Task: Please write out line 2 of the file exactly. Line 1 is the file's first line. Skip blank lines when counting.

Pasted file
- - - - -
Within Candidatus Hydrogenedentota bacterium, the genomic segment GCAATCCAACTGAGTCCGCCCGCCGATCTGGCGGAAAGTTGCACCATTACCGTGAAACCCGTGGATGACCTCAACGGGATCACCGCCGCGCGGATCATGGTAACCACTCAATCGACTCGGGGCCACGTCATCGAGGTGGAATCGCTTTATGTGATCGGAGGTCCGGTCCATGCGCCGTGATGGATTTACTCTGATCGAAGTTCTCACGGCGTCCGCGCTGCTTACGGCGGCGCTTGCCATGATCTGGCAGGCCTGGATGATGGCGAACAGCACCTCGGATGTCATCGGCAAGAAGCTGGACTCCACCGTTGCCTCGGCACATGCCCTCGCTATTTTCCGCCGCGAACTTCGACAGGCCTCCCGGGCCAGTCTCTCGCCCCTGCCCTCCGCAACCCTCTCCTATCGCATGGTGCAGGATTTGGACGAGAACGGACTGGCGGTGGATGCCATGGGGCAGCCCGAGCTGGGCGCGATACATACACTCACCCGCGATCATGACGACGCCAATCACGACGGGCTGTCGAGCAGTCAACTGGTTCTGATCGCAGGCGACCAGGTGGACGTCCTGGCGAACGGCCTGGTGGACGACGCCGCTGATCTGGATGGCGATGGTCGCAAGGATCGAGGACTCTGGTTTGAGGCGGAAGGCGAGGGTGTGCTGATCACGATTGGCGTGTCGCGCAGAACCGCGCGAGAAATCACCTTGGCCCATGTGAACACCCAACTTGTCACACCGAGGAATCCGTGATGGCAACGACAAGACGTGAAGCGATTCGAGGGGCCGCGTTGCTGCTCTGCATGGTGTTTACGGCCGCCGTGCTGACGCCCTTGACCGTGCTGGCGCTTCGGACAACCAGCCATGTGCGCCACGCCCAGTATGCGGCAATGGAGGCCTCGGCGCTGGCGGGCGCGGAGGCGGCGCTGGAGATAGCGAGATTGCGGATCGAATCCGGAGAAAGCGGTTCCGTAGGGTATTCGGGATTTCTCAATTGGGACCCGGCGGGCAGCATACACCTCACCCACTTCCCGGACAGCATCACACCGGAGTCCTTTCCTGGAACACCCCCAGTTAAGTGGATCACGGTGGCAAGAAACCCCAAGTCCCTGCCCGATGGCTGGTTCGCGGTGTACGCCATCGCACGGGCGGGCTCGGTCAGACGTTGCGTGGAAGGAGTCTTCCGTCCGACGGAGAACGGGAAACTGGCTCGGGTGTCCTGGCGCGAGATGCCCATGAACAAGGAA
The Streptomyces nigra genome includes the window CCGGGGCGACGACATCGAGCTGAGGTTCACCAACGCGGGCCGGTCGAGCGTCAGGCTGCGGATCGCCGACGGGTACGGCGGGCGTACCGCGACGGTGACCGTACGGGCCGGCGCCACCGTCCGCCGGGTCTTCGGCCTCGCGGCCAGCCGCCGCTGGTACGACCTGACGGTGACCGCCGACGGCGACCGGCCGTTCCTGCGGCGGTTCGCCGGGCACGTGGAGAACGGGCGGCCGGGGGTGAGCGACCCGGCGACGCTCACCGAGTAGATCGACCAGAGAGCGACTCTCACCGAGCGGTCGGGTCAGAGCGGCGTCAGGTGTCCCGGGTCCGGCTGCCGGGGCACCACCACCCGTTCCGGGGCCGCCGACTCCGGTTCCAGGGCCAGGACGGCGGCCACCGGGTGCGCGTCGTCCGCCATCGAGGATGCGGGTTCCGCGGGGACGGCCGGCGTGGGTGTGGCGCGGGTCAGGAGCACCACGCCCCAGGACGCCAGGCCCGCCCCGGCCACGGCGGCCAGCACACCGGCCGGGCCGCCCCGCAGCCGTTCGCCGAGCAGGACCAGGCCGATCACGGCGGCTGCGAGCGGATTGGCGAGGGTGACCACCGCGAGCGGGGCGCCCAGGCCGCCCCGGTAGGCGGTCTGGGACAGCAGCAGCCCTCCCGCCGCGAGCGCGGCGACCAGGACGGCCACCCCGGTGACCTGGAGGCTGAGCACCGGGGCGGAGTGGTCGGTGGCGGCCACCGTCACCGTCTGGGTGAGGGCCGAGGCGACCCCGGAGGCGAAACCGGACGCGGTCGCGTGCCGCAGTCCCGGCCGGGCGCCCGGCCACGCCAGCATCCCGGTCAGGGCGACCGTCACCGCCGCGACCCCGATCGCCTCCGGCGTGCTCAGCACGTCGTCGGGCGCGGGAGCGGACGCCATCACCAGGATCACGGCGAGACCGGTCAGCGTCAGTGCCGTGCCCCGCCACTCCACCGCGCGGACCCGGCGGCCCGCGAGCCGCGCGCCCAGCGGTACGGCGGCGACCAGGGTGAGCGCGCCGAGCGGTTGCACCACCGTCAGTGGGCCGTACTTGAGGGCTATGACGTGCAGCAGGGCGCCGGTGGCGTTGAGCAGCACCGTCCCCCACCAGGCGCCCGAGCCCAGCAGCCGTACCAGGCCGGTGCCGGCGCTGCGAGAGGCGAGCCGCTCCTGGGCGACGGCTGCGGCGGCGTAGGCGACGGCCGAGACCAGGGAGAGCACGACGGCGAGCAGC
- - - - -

The Streptomyces nigra genome includes the window CCGGGGCGACGACATCGAGCTGAGGTTCACCAACGCGGGCCGGTCGAGCGTCAGGCTGCGGATCGCCGACGGGTACGGCGGGCGTACCGCGACGGTGACCGTACGGGCCGGCGCCACCGTCCGCCGGGTCTTCGGCCTCGCGGCCAGCCGCCGCTGGTACGACCTGACGGTGACCGCCGACGGCGACCGGCCGTTCCTGCGGCGGTTCGCCGGGCACGTGGAGAACGGGCGGCCGGGGGTGAGCGACCCGGCGACGCTCACCGAGTAGATCGACCAGAGAGCGACTCTCACCGAGCGGTCGGGTCAGAGCGGCGTCAGGTGTCCCGGGTCCGGCTGCCGGGGCACCACCACCCGTTCCGGGGCCGCCGACTCCGGTTCCAGGGCCAGGACGGCGGCCACCGGGTGCGCGTCGTCCGCCATCGAGGATGCGGGTTCCGCGGGGACGGCCGGCGTGGGTGTGGCGCGGGTCAGGAGCACCACGCCCCAGGACGCCAGGCCCGCCCCGGCCACGGCGGCCAGCACACCGGCCGGGCCGCCCCGCAGCCGTTCGCCGAGCAGGACCAGGCCGATCACGGCGGCTGCGAGCGGATTGGCGAGGGTGACCACCGCGAGCGGGGCGCCCAGGCCGCCCCGGTAGGCGGTCTGGGACAGCAGCAGCCCTCCCGCCGCGAGCGCGGCGACCAGGACGGCCACCCCGGTGACCTGGAGGCTGAGCACCGGGGCGGAGTGGTCGGTGGCGGCCACCGTCACCGTCTGGGTGAGGGCCGAGGCGACCCCGGAGGCGAAACCGGACGCGGTCGCGTGCCGCAGTCCCGGCCGGGCGCCCGGCCACGCCAGCATCCCGGTCAGGGCGACCGTCACCGCCGCGACCCCGATCGCCTCCGGCGTGCTCAGCACGTCGTCGGGCGCGGGAGCGGACGCCATCACCAGGATCACGGCGAGACCGGTCAGCGTCAGTGCCGTGCCCCGCCACTCCACCGCGCGGACCCGGCGGCCCGCGAGCCGCGCGCCCAGCGGTACGGCGGCGACCAGGGTGAGCGCGCCGAGCGGTTGCACCACCGTCAGTGGGCCGTACTTGAGGGCTATGACGTGCAGCAGGGCGCCGGTGGCGTTGAGCAGCACCGTCCCCCACCAGGCGCCCGAGCCCAGCAGCCGTACCAGGCCGGTGCCGGCGCTGCGAGAGGCGAGCCGCTCCTGGGCGACGGCTGCGGCGGCGTAGGCGACGGCCGAGACCAGGGAGAGCACGACGGCGAGCAGC